Trump threatened to stop making cost sharing reduction payments, which could hurt millions of Americans.
CNN Money: “If Trump makes good on his threat to stop paying the subsidies, he would likely precipitate Obamacare’s implosion. Insurers would probably flee the exchanges in 2018, if not before. That could leave millions of Americans without any options for subsidized coverage in the individual market.”
CNN Money: “Insurers, meanwhile, are taking steps to protect themselves. They would have to raise premiums by about 19% on average to compensate for the loss of the payments, the Kaiser Family Foundation estimates. Many are asking for hefty hikes for 2018.”
Trump began his public push for a tax plan that would overwhelmingly benefit corporations and the top one percent at the expense of working families.
Associated Press: “The Trump administration started its public push Monday to overhaul taxes but, just as with health care, the White House lacks a detailed plan to promote to voters. What it has, instead, is an aggressive deadline.”
Vox: “Every iteration of Trump’s tax plan, from his first campaign outline to the lightly detailed blueprint his White House team released this spring, has been scored by independent analysts as a huge tax cut for the very rich.”
CNN Money: “About 20% of taxpayers could pay higher taxes under the Trump administration’s tax reform plans, according to an analysis released Wednesday by the Tax Policy Center… Specifically, a large number of middle class and upper-middle class tax payers would see a tax hike due to the loss of deductions and the elimination of both personal and dependent exemptions.”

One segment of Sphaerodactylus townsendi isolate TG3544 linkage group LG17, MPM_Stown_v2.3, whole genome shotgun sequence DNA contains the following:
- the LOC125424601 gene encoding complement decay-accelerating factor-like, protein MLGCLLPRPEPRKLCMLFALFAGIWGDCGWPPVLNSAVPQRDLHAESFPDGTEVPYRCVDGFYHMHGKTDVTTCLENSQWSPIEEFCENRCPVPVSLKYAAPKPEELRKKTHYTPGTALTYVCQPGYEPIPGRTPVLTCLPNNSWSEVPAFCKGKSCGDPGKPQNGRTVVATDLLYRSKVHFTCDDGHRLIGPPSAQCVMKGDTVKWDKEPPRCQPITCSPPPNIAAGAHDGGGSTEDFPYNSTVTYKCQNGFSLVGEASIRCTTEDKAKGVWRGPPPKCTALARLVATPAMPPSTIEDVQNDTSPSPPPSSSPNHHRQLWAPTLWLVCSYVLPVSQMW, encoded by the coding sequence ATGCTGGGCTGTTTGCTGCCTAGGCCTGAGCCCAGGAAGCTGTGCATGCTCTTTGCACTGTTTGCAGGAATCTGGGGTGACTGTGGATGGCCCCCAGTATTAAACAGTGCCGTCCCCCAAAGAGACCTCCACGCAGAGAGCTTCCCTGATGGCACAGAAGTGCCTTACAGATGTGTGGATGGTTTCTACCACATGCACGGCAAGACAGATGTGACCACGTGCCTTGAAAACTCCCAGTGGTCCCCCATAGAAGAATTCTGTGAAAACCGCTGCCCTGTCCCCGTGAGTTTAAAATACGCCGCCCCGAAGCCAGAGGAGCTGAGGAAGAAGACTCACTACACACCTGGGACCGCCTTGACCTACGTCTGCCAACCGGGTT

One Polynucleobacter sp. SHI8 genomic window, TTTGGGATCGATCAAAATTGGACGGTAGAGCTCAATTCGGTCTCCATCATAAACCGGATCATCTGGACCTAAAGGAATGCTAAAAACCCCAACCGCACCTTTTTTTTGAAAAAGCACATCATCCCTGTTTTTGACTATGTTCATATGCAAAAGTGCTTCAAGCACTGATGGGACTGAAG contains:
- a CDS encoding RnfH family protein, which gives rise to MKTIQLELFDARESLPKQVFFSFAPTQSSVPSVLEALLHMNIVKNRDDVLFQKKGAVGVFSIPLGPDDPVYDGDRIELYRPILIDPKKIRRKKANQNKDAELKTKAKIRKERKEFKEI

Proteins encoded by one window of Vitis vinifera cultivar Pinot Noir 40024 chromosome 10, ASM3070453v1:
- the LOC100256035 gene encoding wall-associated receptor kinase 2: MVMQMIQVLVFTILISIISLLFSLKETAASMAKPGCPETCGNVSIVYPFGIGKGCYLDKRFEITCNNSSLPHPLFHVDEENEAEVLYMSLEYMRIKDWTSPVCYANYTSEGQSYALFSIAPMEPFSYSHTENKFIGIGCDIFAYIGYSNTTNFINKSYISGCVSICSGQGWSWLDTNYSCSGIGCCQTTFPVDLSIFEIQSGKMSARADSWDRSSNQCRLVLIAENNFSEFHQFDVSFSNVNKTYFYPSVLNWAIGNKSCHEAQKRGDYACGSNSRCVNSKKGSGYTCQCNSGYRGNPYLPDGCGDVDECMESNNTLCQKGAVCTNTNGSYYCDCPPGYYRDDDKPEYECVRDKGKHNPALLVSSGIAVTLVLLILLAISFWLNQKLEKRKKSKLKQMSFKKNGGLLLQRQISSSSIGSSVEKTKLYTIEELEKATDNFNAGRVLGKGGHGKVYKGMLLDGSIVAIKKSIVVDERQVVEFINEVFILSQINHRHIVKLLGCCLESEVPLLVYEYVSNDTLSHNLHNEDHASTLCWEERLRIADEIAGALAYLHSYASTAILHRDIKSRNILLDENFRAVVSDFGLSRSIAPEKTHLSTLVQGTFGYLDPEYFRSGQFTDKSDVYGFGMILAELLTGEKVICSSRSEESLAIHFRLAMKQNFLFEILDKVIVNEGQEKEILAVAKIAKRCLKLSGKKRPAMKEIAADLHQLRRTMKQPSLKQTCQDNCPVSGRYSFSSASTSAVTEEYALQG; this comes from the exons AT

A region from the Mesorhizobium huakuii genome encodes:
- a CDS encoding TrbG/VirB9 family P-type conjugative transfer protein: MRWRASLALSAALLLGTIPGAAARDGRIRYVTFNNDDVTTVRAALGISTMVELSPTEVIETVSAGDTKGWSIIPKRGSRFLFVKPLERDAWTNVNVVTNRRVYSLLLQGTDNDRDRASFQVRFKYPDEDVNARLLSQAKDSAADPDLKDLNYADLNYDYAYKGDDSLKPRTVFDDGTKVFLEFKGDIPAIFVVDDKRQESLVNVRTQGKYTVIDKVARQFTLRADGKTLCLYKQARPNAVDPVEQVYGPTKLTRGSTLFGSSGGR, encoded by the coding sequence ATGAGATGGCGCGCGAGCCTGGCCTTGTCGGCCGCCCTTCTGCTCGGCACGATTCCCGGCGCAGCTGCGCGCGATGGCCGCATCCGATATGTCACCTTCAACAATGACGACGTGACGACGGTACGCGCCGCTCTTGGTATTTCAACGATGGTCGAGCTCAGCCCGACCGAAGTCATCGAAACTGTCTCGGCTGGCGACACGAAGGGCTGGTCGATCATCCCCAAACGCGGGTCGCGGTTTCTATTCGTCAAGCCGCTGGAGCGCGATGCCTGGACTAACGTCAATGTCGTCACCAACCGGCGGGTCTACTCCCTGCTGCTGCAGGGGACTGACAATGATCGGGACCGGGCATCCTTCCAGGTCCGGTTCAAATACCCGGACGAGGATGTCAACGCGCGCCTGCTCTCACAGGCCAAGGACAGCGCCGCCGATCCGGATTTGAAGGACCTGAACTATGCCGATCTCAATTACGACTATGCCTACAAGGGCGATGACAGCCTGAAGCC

CNN Money: “The group also estimates that the overwhelming majority of the tax savings would flow through to the richest tax payers. Nearly 80% of the savings would go to those earning $150,000 or more, with half the overall savings going to just those taxpayers in the top 1% of income, those earning more than $732,000 a year.”
The Trump administration prepared to target university admissions programs that provided opportunities to disadvantage minorities.
New York Times: “The Trump administration is preparing to redirect resources of the Justice Department’s civil rights division toward investigating and suing universities over affirmative action admissions policies deemed to discriminate against white applicants, according to a document obtained by The New York Times.”
New York Times: “Supporters and critics of the project said it was clearly targeting admissions programs that can give members of generally disadvantaged groups, like black and Latino students, an edge over other applicants with comparable or higher test scores.”
Have a great week.
Did you know that today is the literal mid-point of summer? Feels later than that, I know.
Quote of the Day
In 1800, 75% of [an American's] working man's expenditures went for food alone. By 1850, that had dropped to 50%. Today it is a little more than 11%.~The Wall Street Journal, September 20, 1996